The Walthers three-stall roundhouse comes molded in a muted red color that appeared to be a good starting point for the brick color I wanted. Also, the brick relief is fairly shallow on this building and I didn't want to lose it with a number of coats of paint. So it seemed that dry-brushing of some sort might work. I started with Accu-Flex R&RGW orange and lightly dry-brushed a small section of the brick. I wiped the brush on a paper towel in order to avoid getting too much paint on the surface of the brick. It took several passes of dry-brushing to get the color I wanted. I should mentioned that all of the trials of various colors and techniques took place on the back side of the roundhouse. And no, I won't be taking any pictures from the lift-out behind the building. I should also mentioned that all of the brick pieces were painted and weathered before they were assembled. More on this later.
The grout in the photos taken at Hinton is a number of different colors. Some of it is black from years of soot and grime. Other portions are fairly light, perhaps the results of some tuckpointing repairs that took place over the years. And in some places, it seems to fade to the color of the brick. For the black areas, I tried several different techniques. I finally settled on a thin wash of Poly Scale grimy black. I applied it in some random areas and let it dry.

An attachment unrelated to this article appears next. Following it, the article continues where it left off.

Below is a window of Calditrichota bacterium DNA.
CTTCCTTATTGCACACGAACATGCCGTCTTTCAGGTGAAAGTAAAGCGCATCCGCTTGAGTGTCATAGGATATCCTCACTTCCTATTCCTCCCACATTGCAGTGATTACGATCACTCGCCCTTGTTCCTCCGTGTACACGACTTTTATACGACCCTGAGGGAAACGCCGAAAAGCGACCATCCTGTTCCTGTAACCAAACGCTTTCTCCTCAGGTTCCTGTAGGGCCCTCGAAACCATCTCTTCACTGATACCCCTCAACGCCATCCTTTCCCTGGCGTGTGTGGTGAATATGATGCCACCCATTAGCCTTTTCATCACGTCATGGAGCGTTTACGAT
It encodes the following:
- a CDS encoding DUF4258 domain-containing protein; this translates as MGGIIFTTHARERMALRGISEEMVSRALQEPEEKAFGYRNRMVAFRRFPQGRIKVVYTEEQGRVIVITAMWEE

The lighter grout was a real challenge. I've kept notes over the years of different techniques that I've used for grout and ones that I've found in magazines. None of them seemed to work. I finally stumbled across an article on using Durham's Water Putty for the grout. I tried a bit of it and it worked beautifully! There was nothing in the article about fixing it in place, so I thought I was finished. Then I dropped one of the test section of brick from about two inches above the workbench and most of the mortar came lose. Yikes! So I thought about ways to fix it in place. I tried applying water with a fine brush, allowing it to run into the mortar rather than soaking the surface, and it worked. The mortar stayed in place and the color remained. The photo below shows the final results.
After the mortar had dried, I masked the brick and painted the foundation, the window sills and the tile wall caps with Vallejo Model Air Aged White. I went back and weathered these areas with a wash of artists acrylics using the Hinton photos as a guide.
In order to the structure a slightly different look than the standard kit, I covered clerestory windows with Campbell Scale Models corrugated sheet metal siding. It was painted aluminum and then weathered using artists acrylics. The photo below shows the results.
For whatever reason, I thought the inside wall on the back of the structure would be much more difficult to see. And in fact, you have to lean in a bit to get this view. But it would have helped the overall appearance to have added some color to the walls, perhaps some whitewash that was common back in the day. I would have also handled the windows differently. But it's time to move on, and I'll settle for using a Geep to hide it.
There are still a lot of details to add to finish the scene, but it's very satisfying to finally have the main structure finished.